The Ministry of Education will pledge NT$120 million (US$3.7 million) to purchase 8,000 computers for first through third graders from lower-income families in an effort to bridge the nation's digital divide, Minister of Education Tu Cheng-sheng (杜正勝) said yesterday in Taipei.
The families will also receive free Internet access for one year under the plan.
"In Taiwan, 67 percent of the population are Internet users and more than 75 percent of the households nationwide have direct Internet access," Tu said, adding that the government must do more to offset the digital imbalance between rural and urban areas.
To promote computer usage in rural communities, the government also vowed to set up 113 digital opportunity centers by the end of this year.
Tu made the remarks at the "Information and Communications Technology for a Better Education" seminar, saying that Taiwan is willing and able to assist other countries in enhancing their digital capability.
More than 45 representatives, including five education ministers and six vice-ministers from 15 countries including the UK, Malawi, the Philippines, Myanmar, Vietnam, Malaysia and several South Pacific countries, are attending the two-day seminar.
The participants will hear presentations on Taiwan's digital success stories as well as visit some of the country's science and technology sites, such as the Hsinchu Science Park and the 2007 World Robots Olympiad.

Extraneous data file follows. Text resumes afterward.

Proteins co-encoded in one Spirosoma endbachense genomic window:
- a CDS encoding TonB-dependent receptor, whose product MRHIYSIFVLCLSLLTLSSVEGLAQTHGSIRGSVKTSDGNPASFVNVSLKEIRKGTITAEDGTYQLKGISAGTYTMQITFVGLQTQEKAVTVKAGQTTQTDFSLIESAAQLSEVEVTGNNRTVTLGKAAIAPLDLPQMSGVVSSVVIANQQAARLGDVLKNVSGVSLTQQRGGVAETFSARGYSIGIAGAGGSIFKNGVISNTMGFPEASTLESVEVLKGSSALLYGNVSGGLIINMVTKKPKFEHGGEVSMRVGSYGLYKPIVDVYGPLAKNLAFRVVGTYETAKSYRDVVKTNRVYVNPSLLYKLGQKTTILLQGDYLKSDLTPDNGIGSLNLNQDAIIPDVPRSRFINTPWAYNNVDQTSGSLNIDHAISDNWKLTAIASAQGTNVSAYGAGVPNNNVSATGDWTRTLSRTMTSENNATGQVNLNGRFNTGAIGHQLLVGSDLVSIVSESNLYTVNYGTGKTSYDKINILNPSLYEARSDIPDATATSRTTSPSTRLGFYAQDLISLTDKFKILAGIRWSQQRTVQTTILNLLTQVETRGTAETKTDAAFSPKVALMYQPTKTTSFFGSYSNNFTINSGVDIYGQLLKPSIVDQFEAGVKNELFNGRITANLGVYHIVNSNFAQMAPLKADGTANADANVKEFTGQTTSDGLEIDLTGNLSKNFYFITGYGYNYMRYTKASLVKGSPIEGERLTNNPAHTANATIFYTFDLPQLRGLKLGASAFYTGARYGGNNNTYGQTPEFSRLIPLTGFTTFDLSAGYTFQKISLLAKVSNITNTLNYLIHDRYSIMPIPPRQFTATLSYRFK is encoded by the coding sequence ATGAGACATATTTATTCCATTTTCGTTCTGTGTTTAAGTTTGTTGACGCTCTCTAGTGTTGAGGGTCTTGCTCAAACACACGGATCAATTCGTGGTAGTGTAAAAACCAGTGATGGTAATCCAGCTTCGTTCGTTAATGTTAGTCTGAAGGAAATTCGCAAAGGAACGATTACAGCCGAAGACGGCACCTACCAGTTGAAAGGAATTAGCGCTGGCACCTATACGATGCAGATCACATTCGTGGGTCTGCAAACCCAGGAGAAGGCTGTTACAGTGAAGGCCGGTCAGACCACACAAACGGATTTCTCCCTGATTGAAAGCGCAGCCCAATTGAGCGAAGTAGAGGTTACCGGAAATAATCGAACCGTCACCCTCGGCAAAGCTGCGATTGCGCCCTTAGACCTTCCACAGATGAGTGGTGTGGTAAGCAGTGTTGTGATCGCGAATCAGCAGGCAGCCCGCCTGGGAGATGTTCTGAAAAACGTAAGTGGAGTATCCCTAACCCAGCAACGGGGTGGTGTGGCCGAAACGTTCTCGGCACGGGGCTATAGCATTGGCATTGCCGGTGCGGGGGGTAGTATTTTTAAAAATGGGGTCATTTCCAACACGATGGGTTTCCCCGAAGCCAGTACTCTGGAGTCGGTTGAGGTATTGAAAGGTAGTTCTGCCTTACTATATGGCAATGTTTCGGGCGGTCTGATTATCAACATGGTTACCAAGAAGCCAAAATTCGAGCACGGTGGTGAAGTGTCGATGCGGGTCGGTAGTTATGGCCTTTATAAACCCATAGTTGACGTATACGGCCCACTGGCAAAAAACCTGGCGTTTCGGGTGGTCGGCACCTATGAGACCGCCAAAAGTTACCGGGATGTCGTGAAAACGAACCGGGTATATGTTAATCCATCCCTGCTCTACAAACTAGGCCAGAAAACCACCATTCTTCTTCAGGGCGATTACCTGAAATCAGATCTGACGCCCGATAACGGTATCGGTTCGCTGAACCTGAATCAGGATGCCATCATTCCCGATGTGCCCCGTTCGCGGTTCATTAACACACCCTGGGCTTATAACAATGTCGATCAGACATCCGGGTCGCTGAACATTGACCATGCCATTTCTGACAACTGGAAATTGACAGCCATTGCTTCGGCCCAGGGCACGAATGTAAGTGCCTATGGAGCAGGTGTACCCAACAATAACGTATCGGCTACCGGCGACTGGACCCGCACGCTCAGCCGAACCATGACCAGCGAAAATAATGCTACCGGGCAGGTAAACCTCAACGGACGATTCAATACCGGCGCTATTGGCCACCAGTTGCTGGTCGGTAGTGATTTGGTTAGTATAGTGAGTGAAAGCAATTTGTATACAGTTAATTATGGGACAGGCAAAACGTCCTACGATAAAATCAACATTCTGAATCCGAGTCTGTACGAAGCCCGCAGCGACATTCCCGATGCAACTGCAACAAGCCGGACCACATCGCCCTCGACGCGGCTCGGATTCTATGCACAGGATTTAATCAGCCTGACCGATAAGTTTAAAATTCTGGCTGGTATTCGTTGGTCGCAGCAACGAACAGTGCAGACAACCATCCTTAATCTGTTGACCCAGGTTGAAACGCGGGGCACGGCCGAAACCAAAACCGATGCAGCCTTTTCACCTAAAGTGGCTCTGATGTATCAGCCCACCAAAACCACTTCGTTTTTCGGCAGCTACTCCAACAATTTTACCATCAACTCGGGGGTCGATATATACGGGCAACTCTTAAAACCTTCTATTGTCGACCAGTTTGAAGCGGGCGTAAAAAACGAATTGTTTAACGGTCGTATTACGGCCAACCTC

President Chen Shui-bian (陳水扁), in his welcome address, said that as a member of the global village, Taiwan has the obligation to contribute and be actively engaged in causes that eradicate computer and technology disparity in the world.
Despite its lack of natural resources, Taiwan has managed to remain competitive due to its stellar education system, Chen said, citing the recent World Economic Report which ranked Taiwan as number four in higher education and training compared with 131 countries worldwide.
Chen said the government's dedication to computer education has ensured that every classroom in Taiwan has a computer and every township has a digital opportunity center where local people can become literate in computer skills.
At the APEC Leaders' Meeting in Bangkok in 2003, Taiwan advocated a collective worldwide effort to tackle the emerging digital divide.
In the following year, Taiwan initiated the establishment of the APEC Digital Opportunity Center (ADOC) to help APEC member economies improve their IT networks.
Since then, Taiwan has dispatched long-term volunteers to help set up ADOC's in six countries, the president said.